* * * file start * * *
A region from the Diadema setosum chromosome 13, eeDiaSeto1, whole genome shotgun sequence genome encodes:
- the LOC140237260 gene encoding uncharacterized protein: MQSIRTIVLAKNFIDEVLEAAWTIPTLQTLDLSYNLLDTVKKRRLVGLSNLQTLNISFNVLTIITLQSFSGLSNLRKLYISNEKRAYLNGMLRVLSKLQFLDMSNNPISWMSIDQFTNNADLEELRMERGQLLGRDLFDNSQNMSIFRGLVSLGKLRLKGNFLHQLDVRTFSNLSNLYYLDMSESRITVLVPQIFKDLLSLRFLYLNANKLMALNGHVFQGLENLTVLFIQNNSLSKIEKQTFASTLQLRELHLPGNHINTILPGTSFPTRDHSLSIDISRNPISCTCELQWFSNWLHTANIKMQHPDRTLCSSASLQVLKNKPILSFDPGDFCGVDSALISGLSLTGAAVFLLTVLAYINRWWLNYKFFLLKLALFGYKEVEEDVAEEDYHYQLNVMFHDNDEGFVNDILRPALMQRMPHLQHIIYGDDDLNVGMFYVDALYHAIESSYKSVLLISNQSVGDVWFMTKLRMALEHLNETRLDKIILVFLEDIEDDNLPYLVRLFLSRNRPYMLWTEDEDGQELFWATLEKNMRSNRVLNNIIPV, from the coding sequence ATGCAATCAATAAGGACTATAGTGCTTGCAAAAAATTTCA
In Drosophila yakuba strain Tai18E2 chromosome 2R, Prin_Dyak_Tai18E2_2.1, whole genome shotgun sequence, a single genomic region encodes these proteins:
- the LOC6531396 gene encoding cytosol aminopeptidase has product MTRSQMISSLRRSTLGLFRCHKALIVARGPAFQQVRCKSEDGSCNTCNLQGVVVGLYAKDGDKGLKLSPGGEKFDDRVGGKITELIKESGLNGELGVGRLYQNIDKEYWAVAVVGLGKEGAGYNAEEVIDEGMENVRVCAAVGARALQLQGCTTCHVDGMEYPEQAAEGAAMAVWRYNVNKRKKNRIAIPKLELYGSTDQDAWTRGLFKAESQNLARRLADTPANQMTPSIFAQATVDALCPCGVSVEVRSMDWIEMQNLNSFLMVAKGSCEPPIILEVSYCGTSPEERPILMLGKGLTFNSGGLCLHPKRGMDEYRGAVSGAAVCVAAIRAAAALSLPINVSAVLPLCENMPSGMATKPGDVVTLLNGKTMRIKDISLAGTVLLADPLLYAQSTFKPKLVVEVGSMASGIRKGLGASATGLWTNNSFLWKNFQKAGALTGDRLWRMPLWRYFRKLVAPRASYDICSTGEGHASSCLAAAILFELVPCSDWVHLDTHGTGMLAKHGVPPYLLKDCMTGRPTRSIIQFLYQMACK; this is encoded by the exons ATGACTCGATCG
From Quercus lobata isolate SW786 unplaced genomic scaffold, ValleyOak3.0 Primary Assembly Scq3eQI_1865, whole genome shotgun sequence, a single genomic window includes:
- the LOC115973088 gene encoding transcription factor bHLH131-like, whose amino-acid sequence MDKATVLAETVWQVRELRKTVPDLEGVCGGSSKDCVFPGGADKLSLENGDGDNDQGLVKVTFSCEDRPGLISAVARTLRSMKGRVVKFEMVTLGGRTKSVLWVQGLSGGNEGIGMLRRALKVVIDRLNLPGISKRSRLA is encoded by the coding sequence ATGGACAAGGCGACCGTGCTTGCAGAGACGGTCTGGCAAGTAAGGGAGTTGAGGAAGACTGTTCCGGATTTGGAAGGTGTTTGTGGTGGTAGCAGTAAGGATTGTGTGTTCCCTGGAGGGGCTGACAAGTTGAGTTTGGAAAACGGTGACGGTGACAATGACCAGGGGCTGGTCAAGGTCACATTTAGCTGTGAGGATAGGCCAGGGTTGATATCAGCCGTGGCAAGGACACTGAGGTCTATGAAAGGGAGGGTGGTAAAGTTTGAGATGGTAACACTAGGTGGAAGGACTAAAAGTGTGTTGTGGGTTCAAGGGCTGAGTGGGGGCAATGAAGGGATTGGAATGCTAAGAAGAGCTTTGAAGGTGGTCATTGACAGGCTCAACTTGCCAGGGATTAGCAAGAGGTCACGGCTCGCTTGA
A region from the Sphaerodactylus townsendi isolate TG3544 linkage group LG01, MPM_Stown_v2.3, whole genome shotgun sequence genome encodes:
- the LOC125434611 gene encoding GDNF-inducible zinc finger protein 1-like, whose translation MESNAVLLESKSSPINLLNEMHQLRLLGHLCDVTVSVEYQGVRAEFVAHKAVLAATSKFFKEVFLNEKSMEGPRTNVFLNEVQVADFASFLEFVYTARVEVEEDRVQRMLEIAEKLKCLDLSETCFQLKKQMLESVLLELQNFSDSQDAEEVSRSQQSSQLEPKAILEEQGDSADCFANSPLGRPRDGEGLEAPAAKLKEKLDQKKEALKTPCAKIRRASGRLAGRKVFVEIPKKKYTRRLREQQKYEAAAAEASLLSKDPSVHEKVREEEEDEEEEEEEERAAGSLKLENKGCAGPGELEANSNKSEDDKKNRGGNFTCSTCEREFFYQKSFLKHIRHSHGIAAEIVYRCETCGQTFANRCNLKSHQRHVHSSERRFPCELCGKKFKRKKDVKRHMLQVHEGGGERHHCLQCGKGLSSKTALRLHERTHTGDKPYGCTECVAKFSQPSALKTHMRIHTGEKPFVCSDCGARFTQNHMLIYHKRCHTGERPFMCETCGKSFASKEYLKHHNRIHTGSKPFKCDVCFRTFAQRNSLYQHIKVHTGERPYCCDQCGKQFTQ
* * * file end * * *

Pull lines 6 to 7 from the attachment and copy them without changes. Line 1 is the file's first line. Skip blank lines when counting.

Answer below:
- the LOC115973088 gene encoding transcription factor bHLH131-like, whose amino-acid sequence MDKATVLAETVWQVRELRKTVPDLEGVCGGSSKDCVFPGGADKLSLENGDGDNDQGLVKVTFSCEDRPGLISAVARTLRSMKGRVVKFEMVTLGGRTKSVLWVQGLSGGNEGIGMLRRALKVVIDRLNLPGISKRSRLA is encoded by the coding sequence ATGGACAAGGCGACCGTGCTTGCAGAGACGGTCTGGCAAGTAAGGGAGTTGAGGAAGACTGTTCCGGATTTGGAAGGTGTTTGTGGTGGTAGCAGTAAGGATTGTGTGTTCCCTGGAGGGGCTGACAAGTTGAGTTTGGAAAACGGTGACGGTGACAATGACCAGGGGCTGGTCAAGGTCACATTTAGCTGTGAGGATAGGCCAGGGTTGATATCAGCCGTGGCAAGGACACTGAGGTCTATGAAAGGGAGGGTGGTAAAGTTTGAGATGGTAACACTAGGTGGAAGGACTAAAAGTGTGTTGTGGGTTCAAGGGCTGAGTGGGGGCAATGAAGGGATTGGAATGCTAAGAAGAGCTTTGAAGGTGGTCATTGACAGGCTCAACTTGCCAGGGATTAGCAAGAGGTCACGGCTCGCTTGA
A region from the Sphaerodactylus townsendi isolate TG3544 linkage group LG01, MPM_Stown_v2.3, whole genome shotgun sequence genome encodes: